Now look at the more normal model. You offer certifications to service your car. people all over the place pay for that certifaction, maybe even buy needed equipment from you to service the car and then go off and offer their service 5 min away from your place. They pay less as they don't have to transport the car and have the car back earlier. And Tesla don't have to build a complicated infrastructure.

I know, there are not enough tesla cars out there yet that the demand of for the certifacation will be that great. Also it will take some time for a wide spread net of service providers. So their Model now isn't that bad. But when they have a few hundredthousand cars out?

Why the hassle to do everything yourself. Especialy as everyone states how easy the maintenance for electric cars is, and you probably don't need it anyway...

Brian H | 10. August 2012

Certification quickly becomes a scam. Certify one mechanic, then he leaves or is let go, but the "certification" stays. And means nothing.

As for driving to the center, the "model" is that your car is picked up at your home, and returned there. No driving involved. You never even see the center.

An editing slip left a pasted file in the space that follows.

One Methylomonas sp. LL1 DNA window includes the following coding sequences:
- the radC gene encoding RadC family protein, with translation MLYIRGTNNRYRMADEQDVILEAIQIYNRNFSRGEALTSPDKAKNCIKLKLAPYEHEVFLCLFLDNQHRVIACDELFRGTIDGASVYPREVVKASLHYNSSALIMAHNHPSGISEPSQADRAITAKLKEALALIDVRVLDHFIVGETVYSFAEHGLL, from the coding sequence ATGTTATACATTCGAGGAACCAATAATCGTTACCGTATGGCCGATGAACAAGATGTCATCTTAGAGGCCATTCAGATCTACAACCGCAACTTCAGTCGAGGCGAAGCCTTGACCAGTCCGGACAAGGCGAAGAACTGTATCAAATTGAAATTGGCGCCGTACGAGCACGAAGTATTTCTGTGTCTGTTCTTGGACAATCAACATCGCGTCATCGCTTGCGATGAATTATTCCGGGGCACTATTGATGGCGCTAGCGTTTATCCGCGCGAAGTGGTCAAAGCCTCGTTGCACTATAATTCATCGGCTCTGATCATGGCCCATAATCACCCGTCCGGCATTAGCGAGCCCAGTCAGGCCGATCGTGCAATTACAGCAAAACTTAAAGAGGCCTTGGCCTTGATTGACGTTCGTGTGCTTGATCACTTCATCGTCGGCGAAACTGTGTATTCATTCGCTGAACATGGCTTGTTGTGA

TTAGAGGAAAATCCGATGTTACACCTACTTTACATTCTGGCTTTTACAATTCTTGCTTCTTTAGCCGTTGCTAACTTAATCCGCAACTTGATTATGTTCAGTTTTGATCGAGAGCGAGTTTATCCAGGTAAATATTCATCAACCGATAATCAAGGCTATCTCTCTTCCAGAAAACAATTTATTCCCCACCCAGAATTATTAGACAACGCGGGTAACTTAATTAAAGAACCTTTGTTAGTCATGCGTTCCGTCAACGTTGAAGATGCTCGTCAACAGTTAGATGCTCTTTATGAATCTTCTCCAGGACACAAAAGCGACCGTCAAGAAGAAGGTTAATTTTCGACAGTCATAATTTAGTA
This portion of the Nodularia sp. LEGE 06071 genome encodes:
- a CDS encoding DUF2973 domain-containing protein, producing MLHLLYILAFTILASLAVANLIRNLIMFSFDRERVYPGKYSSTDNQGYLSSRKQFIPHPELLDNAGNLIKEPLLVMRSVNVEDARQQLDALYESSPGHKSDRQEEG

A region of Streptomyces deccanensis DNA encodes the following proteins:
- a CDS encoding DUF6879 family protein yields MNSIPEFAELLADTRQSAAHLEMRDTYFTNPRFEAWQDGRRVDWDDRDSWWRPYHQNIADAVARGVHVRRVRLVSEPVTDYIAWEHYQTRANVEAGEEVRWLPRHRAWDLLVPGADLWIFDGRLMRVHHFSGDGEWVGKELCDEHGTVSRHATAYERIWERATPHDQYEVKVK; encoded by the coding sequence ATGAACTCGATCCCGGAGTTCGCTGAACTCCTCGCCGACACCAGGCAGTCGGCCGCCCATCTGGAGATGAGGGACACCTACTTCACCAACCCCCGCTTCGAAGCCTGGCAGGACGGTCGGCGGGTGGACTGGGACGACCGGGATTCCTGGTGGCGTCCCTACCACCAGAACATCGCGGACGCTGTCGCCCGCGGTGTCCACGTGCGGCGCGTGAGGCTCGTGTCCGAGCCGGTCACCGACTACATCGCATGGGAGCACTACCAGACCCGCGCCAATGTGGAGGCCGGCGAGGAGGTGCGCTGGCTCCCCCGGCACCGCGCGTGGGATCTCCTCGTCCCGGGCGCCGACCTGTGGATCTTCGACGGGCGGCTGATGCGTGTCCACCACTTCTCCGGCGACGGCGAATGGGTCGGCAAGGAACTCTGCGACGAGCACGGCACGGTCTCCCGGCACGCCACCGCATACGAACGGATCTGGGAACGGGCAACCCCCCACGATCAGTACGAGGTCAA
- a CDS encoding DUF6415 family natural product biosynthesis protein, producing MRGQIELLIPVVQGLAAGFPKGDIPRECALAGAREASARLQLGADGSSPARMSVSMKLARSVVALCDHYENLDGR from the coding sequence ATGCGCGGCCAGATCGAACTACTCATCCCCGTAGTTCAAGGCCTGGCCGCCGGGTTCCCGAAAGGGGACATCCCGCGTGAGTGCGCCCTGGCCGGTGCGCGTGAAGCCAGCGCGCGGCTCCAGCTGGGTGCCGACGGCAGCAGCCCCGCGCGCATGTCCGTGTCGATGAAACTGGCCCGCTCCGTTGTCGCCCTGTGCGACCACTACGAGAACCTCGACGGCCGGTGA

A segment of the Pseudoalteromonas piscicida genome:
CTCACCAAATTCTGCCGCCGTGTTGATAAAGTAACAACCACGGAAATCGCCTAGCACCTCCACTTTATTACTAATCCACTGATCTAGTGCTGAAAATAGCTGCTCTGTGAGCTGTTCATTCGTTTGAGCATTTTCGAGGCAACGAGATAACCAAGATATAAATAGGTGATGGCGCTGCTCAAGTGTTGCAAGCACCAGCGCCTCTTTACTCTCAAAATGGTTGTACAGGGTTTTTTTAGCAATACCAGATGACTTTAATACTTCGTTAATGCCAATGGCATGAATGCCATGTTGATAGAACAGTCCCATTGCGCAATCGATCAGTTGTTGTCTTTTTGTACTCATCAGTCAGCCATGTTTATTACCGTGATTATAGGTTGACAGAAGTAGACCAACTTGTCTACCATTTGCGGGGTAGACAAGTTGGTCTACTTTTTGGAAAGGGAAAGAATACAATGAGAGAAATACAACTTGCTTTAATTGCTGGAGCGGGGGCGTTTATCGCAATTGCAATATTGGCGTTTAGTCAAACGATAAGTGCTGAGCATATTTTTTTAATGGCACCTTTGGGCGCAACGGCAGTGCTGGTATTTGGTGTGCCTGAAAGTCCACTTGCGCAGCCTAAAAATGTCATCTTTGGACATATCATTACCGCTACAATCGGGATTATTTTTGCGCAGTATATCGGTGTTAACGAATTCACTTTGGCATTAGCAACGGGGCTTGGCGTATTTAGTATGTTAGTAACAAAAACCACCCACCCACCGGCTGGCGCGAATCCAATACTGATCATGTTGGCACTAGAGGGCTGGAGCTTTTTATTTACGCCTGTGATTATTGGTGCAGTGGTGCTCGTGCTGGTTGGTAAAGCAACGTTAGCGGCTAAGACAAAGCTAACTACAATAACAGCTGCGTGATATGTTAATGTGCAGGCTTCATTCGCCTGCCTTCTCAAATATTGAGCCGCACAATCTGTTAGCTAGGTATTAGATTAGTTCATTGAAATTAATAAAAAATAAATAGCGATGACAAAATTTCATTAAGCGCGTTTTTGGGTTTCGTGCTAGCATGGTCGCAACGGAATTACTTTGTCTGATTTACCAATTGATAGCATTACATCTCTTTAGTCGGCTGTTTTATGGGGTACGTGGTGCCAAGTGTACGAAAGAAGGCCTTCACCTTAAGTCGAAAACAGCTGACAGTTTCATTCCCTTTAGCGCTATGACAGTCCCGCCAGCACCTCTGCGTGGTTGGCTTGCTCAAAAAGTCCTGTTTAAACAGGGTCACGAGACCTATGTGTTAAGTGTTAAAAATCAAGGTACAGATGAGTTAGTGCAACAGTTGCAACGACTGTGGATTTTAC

ChristianG | 10. August 2012

@Brian as far as I know the whole Ranger concept charges you on how far you're away from the nearest service center. So it comes down if the costs are high enough so I'd take a day off and drive there myself. Also will they provide an other car for me in the meanwhile. If so they have to bring it, so again the economics of that is... not that good. If not it's poor service. (those damn vicious circles ;))

Yes certification is only worth if it's done periodically. It's all up to tesla to provide proper education with every major update. As you have to manage the Education as well with your own service centers that problem is the same.

I just can't imagin that shipping around heavy cars for hundreds of miles is the most 'efficient' way to do it. It just seems to take longer and cost more. I know it's a tradeoff we might havt to pay as we are 'early' adopters but for me it just doesn't sound right for hundred of thousands of cars.